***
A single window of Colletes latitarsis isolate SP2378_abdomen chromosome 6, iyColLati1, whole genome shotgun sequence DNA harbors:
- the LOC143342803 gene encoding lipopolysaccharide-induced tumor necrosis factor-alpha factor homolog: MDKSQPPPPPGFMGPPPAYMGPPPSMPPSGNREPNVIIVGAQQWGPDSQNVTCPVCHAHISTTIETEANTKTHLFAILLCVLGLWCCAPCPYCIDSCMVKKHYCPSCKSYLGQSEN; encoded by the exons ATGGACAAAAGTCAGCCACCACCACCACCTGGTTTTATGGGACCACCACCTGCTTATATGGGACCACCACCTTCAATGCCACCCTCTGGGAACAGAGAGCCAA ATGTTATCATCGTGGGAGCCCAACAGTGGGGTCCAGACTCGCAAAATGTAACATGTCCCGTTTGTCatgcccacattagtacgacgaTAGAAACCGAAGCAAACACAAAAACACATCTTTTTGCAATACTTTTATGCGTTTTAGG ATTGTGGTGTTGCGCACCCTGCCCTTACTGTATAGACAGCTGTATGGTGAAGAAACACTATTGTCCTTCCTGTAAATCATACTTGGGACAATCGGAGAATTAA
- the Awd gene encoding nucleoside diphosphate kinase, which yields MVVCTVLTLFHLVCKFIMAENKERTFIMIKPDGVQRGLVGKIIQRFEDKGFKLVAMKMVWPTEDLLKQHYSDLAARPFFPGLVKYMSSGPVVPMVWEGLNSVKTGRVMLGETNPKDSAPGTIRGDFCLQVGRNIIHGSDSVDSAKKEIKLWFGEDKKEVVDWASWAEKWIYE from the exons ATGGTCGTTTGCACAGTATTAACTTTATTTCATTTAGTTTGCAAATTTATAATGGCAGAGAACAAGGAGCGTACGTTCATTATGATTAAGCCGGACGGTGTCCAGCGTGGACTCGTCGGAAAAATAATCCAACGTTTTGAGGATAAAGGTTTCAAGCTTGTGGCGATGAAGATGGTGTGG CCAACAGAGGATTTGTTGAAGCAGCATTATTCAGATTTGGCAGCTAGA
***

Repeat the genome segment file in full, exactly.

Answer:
A single window of Colletes latitarsis isolate SP2378_abdomen chromosome 6, iyColLati1, whole genome shotgun sequence DNA harbors:
- the LOC143342803 gene encoding lipopolysaccharide-induced tumor necrosis factor-alpha factor homolog: MDKSQPPPPPGFMGPPPAYMGPPPSMPPSGNREPNVIIVGAQQWGPDSQNVTCPVCHAHISTTIETEANTKTHLFAILLCVLGLWCCAPCPYCIDSCMVKKHYCPSCKSYLGQSEN; encoded by the exons ATGGACAAAAGTCAGCCACCACCACCACCTGGTTTTATGGGACCACCACCTGCTTATATGGGACCACCACCTTCAATGCCACCCTCTGGGAACAGAGAGCCAA ATGTTATCATCGTGGGAGCCCAACAGTGGGGTCCAGACTCGCAAAATGTAACATGTCCCGTTTGTCatgcccacattagtacgacgaTAGAAACCGAAGCAAACACAAAAACACATCTTTTTGCAATACTTTTATGCGTTTTAGG ATTGTGGTGTTGCGCACCCTGCCCTTACTGTATAGACAGCTGTATGGTGAAGAAACACTATTGTCCTTCCTGTAAATCATACTTGGGACAATCGGAGAATTAA
- the Awd gene encoding nucleoside diphosphate kinase, which yields MVVCTVLTLFHLVCKFIMAENKERTFIMIKPDGVQRGLVGKIIQRFEDKGFKLVAMKMVWPTEDLLKQHYSDLAARPFFPGLVKYMSSGPVVPMVWEGLNSVKTGRVMLGETNPKDSAPGTIRGDFCLQVGRNIIHGSDSVDSAKKEIKLWFGEDKKEVVDWASWAEKWIYE from the exons ATGGTCGTTTGCACAGTATTAACTTTATTTCATTTAGTTTGCAAATTTATAATGGCAGAGAACAAGGAGCGTACGTTCATTATGATTAAGCCGGACGGTGTCCAGCGTGGACTCGTCGGAAAAATAATCCAACGTTTTGAGGATAAAGGTTTCAAGCTTGTGGCGATGAAGATGGTGTGG CCAACAGAGGATTTGTTGAAGCAGCATTATTCAGATTTGGCAGCTAGA